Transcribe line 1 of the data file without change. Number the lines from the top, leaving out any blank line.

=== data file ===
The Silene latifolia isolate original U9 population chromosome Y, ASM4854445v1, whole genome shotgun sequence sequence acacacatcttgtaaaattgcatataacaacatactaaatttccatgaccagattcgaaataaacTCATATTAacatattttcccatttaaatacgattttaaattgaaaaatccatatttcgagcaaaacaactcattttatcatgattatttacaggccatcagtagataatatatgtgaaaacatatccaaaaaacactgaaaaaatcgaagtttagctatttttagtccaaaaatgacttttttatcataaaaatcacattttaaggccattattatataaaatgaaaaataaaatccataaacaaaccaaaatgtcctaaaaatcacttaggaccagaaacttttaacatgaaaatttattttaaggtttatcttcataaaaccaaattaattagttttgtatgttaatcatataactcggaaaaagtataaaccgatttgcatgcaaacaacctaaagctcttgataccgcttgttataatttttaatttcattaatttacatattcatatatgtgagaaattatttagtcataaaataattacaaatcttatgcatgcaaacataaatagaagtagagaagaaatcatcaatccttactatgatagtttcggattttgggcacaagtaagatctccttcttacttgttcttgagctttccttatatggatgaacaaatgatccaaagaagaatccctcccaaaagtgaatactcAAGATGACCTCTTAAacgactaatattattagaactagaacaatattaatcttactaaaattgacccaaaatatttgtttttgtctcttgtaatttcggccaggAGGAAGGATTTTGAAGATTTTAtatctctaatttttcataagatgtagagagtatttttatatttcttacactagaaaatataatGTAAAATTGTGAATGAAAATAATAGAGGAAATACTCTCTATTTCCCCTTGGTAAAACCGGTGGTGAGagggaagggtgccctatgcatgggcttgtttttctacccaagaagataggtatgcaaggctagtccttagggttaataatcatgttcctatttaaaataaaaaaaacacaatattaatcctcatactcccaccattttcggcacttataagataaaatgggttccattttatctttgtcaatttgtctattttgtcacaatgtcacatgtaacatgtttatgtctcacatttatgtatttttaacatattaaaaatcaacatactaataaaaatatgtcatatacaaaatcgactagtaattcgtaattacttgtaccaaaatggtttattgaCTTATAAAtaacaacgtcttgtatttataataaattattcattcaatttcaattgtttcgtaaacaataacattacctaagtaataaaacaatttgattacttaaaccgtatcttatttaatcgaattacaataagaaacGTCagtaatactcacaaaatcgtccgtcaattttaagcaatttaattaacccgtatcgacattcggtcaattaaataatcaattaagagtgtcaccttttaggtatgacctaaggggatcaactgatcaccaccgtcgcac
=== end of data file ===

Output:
The Silene latifolia isolate original U9 population chromosome Y, ASM4854445v1, whole genome shotgun sequence sequence acacacatcttgtaaaattgcatataacaacatactaaatttccatgaccagattcgaaataaacTCATATTAacatattttcccatttaaatacgattttaaattgaaaaatccatatttcgagcaaaacaactcattttatcatgattatttacaggccatcagtagataatatatgtgaaaacatatccaaaaaacactgaaaaaatcgaagtttagctatttttagtccaaaaatgacttttttatcataaaaatcacattttaaggccattattatataaaatgaaaaataaaatccataaacaaaccaaaatgtcctaaaaatcacttaggaccagaaacttttaacatgaaaatttattttaaggtttatcttcataaaaccaaattaattagttttgtatgttaatcatataactcggaaaaagtataaaccgatttgcatgcaaacaacctaaagctcttgataccgcttgttataatttttaatttcattaatttacatattcatatatgtgagaaattatttagtcataaaataattacaaatcttatgcatgcaaacataaatagaagtagagaagaaatcatcaatccttactatgatagtttcggattttgggcacaagtaagatctccttcttacttgttcttgagctttccttatatggatgaacaaatgatccaaagaagaatccctcccaaaagtgaatactcAAGATGACCTCTTAAacgactaatattattagaactagaacaatattaatcttactaaaattgacccaaaatatttgtttttgtctcttgtaatttcggccaggAGGAAGGATTTTGAAGATTTTAtatctctaatttttcataagatgtagagagtatttttatatttcttacactagaaaatataatGTAAAATTGTGAATGAAAATAATAGAGGAAATACTCTCTATTTCCCCTTGGTAAAACCGGTGGTGAGagggaagggtgccctatgcatgggcttgtttttctacccaagaagataggtatgcaaggctagtccttagggttaataatcatgttcctatttaaaataaaaaaaacacaatattaatcctcatactcccaccattttcggcacttataagataaaatgggttccattttatctttgtcaatttgtctattttgtcacaatgtcacatgtaacatgtttatgtctcacatttatgtatttttaacatattaaaaatcaacatactaataaaaatatgtcatatacaaaatcgactagtaattcgtaattacttgtaccaaaatggtttattgaCTTATAAAtaacaacgtcttgtatttataataaattattcattcaatttcaattgtttcgtaaacaataacattacctaagtaataaaacaatttgattacttaaaccgtatcttatttaatcgaattacaataagaaacGTCagtaatactcacaaaatcgtccgtcaattttaagcaatttaattaacccgtatcgacattcggtcaattaaataatcaattaagagtgtcaccttttaggtatgacctaaggggatcaactgatcaccaccgtcgcac